Tortall and Other Lands is a collection of short stories by fantasy novelist, Tamora Pierce. Each story shows the growth of the protagonist by the end of the story, and they have the common theme of an internal conflict, the ever epic battle between what you want and what is right. Although not all of them take place in the Tortallan universe (the one that she's most known for), they're all filled with Pierce's signature style - fantasy and feminism.
I absolutely love, love, love Tamora Pierce. If you have no idea who Tamora Pierce is and love fantasy, go check out Alanna: the First Adventure. You won't regret it! The style of her books is very similar to the style of Graceling and Fire by Kristin Cashore; there's a strong female protagonist, magic, and romance. She is one of the few authors for which I can proudly proclaim that I thoroughly enjoy every one of her novels, and this one's no exception. I love the creativeness of her worlds and how vividly she can convey them through writing. I love that she's one of the few authors who can write a good, strong female characters; most of the time, the strong female character that the author tries to create is too flawless - to a point where the book gets annoying to read.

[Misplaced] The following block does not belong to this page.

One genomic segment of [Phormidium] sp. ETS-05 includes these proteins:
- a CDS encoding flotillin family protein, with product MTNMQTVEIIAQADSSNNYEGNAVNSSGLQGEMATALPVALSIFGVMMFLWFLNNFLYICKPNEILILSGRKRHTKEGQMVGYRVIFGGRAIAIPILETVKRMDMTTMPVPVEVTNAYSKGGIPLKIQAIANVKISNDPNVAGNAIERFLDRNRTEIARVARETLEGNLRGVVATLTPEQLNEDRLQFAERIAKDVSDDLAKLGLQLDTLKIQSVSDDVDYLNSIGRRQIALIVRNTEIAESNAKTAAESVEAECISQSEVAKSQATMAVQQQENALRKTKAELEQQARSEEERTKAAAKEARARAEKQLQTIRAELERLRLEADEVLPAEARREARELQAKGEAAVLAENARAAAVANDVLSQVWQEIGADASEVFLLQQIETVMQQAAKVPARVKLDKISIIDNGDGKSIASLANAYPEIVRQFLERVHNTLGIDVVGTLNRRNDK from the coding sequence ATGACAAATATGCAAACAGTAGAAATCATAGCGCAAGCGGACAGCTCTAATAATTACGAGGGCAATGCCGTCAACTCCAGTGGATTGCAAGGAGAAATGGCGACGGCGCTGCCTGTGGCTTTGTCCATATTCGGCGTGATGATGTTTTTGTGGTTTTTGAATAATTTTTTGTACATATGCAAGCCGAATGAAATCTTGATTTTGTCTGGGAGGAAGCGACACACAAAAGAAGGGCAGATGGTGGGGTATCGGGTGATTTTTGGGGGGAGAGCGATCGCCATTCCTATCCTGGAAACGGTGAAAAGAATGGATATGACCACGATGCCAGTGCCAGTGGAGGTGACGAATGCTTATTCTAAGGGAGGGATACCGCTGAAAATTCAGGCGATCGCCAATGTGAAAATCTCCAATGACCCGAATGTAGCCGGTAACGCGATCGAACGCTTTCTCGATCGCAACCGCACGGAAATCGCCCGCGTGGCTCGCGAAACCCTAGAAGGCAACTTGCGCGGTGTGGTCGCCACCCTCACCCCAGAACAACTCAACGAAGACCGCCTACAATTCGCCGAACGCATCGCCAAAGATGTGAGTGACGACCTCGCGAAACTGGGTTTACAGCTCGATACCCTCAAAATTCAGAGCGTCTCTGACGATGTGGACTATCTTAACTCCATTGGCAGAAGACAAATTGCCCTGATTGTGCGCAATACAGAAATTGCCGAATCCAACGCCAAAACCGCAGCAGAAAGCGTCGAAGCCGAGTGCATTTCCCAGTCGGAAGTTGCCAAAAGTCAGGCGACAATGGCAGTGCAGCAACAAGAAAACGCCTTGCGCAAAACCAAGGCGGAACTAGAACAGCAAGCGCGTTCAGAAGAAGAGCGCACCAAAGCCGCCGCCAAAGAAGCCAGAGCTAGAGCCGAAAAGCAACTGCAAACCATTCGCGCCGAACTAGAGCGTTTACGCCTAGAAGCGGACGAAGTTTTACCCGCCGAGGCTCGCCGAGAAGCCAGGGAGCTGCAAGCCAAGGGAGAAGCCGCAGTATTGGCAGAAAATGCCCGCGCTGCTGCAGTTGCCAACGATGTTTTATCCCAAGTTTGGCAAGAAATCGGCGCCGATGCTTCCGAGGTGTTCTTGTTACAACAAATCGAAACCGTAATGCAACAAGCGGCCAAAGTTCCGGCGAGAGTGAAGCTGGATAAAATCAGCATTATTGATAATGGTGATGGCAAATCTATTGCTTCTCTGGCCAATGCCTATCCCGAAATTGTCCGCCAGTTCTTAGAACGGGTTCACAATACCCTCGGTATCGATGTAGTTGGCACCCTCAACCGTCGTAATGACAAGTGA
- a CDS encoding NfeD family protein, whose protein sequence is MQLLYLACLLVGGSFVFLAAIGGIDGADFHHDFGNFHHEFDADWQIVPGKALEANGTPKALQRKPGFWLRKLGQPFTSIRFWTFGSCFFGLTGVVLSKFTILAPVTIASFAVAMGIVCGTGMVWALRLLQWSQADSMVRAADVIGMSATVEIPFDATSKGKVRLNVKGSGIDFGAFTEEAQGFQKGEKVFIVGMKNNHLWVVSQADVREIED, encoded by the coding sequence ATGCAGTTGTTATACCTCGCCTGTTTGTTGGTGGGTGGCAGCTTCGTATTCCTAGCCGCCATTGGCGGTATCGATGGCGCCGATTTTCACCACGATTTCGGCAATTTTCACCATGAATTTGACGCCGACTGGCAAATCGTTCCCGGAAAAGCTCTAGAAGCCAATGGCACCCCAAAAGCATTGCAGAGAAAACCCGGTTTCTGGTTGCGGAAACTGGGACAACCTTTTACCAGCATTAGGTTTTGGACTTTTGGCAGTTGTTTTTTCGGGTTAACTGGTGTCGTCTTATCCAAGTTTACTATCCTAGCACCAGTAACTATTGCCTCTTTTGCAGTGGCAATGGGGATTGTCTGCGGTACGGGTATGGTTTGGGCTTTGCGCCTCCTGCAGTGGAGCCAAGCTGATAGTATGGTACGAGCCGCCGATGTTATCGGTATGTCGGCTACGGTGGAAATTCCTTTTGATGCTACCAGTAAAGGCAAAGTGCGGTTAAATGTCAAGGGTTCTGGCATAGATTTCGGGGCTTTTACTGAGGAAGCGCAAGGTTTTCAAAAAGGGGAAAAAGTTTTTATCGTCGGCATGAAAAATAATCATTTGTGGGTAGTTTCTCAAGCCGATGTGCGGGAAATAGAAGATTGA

However, I didn't enjoy this book as much as her other ones; that's probably because instead of one storyline in a book, there are multiple. I found that her stories to be a little formulaic at times. Another thing I didn't like about this book was the fact that it was disorienting to go from story to story (some are set in the real world, some in Tortall, and others in a fantasy world other than Tortall). I guess those things are to be expected since the stories are a compilation of her over-a-decade-long writing career.
This collection is a documentary of sorts; I could tell which ones were her earlier stories because her writing matured as time progressed. The two stories in this collection I found were the most enjoyable was The Dragon's Tale, which is set in the same world as her The Immortals quartet; it gave a glimpse of Daine and Kitten all grown-up. The other one is Nawat, which continues Ali's story from The Daughter of the Lioness. If nothing else interests you in this collection, at least read those two.
Overall, if you're not a die-hard Tamora Pierce fan in the I-absolutely-have-to-have-all-her-published-novels kind of way, you're not going to want to buy this. Most likely, you'll borrow it from the library, read it, and enjoy it that way.